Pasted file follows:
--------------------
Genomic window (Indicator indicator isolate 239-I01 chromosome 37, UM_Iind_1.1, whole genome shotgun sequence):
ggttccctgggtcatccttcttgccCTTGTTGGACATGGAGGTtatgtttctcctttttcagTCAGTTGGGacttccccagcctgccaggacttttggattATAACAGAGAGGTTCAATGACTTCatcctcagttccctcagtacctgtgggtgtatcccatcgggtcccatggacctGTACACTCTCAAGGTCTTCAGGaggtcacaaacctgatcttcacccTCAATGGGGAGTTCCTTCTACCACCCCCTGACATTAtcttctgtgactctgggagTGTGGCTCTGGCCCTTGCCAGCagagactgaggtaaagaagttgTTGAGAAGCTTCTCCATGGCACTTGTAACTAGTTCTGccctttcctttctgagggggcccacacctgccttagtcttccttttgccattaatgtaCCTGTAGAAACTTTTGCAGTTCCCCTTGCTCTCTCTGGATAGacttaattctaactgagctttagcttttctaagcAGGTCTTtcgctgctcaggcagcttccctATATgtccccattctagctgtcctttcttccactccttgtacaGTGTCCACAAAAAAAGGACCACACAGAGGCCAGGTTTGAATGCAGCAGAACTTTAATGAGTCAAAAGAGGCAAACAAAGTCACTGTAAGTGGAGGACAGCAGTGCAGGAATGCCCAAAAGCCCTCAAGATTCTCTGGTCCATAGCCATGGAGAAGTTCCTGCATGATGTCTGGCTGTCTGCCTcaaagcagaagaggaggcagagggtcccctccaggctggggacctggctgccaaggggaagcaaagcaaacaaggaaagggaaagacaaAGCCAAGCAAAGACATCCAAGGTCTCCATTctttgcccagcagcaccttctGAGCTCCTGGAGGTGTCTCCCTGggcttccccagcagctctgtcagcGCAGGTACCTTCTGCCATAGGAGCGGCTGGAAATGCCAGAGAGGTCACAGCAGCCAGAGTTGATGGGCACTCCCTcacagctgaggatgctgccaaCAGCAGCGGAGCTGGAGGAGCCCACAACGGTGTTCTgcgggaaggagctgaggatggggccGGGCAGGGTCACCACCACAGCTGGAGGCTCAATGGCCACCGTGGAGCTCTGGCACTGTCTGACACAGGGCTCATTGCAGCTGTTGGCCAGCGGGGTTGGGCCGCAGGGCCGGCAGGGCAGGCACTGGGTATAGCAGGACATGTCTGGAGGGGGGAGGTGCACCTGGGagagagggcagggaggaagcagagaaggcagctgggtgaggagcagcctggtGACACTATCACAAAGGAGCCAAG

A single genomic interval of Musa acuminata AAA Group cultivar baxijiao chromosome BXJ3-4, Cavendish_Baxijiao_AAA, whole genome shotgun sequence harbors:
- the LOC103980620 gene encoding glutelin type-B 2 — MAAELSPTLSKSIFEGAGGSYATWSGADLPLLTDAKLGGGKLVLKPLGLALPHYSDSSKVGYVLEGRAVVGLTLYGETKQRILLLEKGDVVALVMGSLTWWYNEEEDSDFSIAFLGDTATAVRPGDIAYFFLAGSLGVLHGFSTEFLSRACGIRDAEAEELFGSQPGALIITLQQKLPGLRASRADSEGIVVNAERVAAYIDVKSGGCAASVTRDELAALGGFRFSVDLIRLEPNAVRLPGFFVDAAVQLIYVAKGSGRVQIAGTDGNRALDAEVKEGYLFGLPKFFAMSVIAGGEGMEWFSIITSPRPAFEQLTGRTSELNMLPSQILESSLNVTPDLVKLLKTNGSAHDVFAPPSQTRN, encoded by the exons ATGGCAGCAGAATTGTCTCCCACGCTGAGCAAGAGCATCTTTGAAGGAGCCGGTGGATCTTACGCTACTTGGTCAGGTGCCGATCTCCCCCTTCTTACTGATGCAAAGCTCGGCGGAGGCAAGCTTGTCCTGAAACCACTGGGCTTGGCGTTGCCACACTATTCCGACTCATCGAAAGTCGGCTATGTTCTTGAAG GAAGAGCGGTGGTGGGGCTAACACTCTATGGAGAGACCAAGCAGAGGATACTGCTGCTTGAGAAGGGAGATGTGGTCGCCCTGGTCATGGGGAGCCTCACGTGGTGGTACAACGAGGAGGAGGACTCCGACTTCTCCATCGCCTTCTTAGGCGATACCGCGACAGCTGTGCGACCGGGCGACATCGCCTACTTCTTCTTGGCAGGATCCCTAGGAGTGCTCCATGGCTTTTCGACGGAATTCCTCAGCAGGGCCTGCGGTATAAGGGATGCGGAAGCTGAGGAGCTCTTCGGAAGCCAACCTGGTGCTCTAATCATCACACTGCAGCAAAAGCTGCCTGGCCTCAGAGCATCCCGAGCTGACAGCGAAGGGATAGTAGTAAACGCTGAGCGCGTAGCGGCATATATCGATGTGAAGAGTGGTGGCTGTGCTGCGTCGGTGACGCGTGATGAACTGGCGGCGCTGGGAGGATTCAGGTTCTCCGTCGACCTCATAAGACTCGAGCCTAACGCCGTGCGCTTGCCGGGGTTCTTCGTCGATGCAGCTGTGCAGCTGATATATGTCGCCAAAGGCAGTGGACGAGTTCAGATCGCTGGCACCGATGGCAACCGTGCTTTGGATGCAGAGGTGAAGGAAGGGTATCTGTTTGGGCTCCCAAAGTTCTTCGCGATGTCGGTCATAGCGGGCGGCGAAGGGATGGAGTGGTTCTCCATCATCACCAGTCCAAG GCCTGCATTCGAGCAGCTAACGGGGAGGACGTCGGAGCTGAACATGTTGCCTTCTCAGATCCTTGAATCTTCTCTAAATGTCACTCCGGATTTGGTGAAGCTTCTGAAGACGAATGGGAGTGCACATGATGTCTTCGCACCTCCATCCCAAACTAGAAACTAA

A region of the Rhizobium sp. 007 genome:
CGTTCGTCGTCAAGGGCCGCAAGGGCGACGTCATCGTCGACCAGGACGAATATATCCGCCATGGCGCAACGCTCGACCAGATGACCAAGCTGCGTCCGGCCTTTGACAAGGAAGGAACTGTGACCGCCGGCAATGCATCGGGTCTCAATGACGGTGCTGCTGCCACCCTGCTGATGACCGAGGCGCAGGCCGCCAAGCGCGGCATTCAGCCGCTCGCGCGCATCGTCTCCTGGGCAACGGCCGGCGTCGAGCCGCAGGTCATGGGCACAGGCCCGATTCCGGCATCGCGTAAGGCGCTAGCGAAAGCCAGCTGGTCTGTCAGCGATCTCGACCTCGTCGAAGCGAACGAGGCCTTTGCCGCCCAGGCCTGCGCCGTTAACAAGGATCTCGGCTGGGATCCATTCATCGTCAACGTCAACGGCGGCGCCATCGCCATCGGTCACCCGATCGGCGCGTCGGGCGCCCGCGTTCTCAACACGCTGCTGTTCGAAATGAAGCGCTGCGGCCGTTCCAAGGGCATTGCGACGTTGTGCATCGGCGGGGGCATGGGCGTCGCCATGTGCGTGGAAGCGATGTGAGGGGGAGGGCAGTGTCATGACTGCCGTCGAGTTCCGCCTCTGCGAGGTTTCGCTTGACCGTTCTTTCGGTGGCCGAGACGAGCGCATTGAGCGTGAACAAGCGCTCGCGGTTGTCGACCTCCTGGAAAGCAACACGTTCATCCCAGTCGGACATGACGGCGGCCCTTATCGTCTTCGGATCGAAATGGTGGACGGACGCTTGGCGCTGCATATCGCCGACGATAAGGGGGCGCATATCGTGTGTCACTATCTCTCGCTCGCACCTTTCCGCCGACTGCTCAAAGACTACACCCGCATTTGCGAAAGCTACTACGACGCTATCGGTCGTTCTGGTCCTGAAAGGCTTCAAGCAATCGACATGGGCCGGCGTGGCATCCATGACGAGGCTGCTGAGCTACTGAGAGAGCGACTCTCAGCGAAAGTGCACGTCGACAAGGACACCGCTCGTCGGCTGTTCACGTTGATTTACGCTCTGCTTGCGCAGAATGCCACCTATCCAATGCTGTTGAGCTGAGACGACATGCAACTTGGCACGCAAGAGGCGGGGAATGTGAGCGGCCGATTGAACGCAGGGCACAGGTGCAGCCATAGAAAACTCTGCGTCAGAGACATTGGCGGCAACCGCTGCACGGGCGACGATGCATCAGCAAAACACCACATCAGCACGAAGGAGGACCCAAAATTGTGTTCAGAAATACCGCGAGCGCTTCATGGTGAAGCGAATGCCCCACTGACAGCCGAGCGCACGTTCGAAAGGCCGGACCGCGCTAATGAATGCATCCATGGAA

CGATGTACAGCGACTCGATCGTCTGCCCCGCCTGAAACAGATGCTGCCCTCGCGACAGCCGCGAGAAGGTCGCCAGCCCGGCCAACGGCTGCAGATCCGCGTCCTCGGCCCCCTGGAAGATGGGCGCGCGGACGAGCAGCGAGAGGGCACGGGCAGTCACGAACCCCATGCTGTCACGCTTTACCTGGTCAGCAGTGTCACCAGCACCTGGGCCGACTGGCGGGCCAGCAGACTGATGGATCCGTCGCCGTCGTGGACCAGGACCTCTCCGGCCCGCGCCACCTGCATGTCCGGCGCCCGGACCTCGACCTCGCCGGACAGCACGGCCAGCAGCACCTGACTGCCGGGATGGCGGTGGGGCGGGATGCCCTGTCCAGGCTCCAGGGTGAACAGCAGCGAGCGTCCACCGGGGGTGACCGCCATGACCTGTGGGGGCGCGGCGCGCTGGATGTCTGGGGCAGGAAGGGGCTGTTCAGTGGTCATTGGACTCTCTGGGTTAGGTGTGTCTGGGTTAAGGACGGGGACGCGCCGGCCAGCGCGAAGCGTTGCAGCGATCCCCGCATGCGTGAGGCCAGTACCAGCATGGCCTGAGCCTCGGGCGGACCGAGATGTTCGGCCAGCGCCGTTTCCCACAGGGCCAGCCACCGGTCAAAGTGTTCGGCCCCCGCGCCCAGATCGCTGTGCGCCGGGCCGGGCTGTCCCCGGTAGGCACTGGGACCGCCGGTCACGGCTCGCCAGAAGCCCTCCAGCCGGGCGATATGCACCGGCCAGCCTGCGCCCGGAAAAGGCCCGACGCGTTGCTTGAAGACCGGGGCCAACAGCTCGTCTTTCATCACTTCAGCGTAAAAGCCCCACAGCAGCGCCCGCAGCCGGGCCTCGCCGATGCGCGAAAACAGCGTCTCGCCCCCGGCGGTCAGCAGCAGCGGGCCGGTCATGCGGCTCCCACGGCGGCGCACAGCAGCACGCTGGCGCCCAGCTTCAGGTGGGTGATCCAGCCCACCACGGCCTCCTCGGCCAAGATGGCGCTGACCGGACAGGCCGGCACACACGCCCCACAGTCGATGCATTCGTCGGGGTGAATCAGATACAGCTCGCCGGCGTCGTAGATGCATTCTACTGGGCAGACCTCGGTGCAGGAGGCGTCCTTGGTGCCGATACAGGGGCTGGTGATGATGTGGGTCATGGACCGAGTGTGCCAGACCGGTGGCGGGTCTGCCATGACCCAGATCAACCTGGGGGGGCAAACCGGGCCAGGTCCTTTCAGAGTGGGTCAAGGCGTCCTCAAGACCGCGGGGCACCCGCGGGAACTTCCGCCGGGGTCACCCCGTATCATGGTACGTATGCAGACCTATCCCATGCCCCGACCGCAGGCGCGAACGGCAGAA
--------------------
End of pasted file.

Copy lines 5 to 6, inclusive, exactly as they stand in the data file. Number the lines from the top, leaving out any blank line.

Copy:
A region of the Rhizobium sp. 007 genome:
CGTTCGTCGTCAAGGGCCGCAAGGGCGACGTCATCGTCGACCAGGACGAATATATCCGCCATGGCGCAACGCTCGACCAGATGACCAAGCTGCGTCCGGCCTTTGACAAGGAAGGAACTGTGACCGCCGGCAATGCATCGGGTCTCAATGACGGTGCTGCTGCCACCCTGCTGATGACCGAGGCGCAGGCCGCCAAGCGCGGCATTCAGCCGCTCGCGCGCATCGTCTCCTGGGCAACGGCCGGCGTCGAGCCGCAGGTCATGGGCACAGGCCCGATTCCGGCATCGCGTAAGGCGCTAGCGAAAGCCAGCTGGTCTGTCAGCGATCTCGACCTCGTCGAAGCGAACGAGGCCTTTGCCGCCCAGGCCTGCGCCGTTAACAAGGATCTCGGCTGGGATCCATTCATCGTCAACGTCAACGGCGGCGCCATCGCCATCGGTCACCCGATCGGCGCGTCGGGCGCCCGCGTTCTCAACACGCTGCTGTTCGAAATGAAGCGCTGCGGCCGTTCCAAGGGCATTGCGACGTTGTGCATCGGCGGGGGCATGGGCGTCGCCATGTGCGTGGAAGCGATGTGAGGGGGAGGGCAGTGTCATGACTGCCGTCGAGTTCCGCCTCTGCGAGGTTTCGCTTGACCGTTCTTTCGGTGGCCGAGACGAGCGCATTGAGCGTGAACAAGCGCTCGCGGTTGTCGACCTCCTGGAAAGCAACACGTTCATCCCAGTCGGACATGACGGCGGCCCTTATCGTCTTCGGATCGAAATGGTGGACGGACGCTTGGCGCTGCATATCGCCGACGATAAGGGGGCGCATATCGTGTGTCACTATCTCTCGCTCGCACCTTTCCGCCGACTGCTCAAAGACTACACCCGCATTTGCGAAAGCTACTACGACGCTATCGGTCGTTCTGGTCCTGAAAGGCTTCAAGCAATCGACATGGGCCGGCGTGGCATCCATGACGAGGCTGCTGAGCTACTGAGAGAGCGACTCTCAGCGAAAGTGCACGTCGACAAGGACACCGCTCGTCGGCTGTTCACGTTGATTTACGCTCTGCTTGCGCAGAATGCCACCTATCCAATGCTGTTGAGCTGAGACGACATGCAACTTGGCACGCAAGAGGCGGGGAATGTGAGCGGCCGATTGAACGCAGGGCACAGGTGCAGCCATAGAAAACTCTGCGTCAGAGACATTGGCGGCAACCGCTGCACGGGCGACGATGCATCAGCAAAACACCACATCAGCACGAAGGAGGACCCAAAATTGTGTTCAGAAATACCGCGAGCGCTTCATGGTGAAGCGAATGCCCCACTGACAGCCGAGCGCACGTTCGAAAGGCCGGACCGCGCTAATGAATGCATCCATGGAA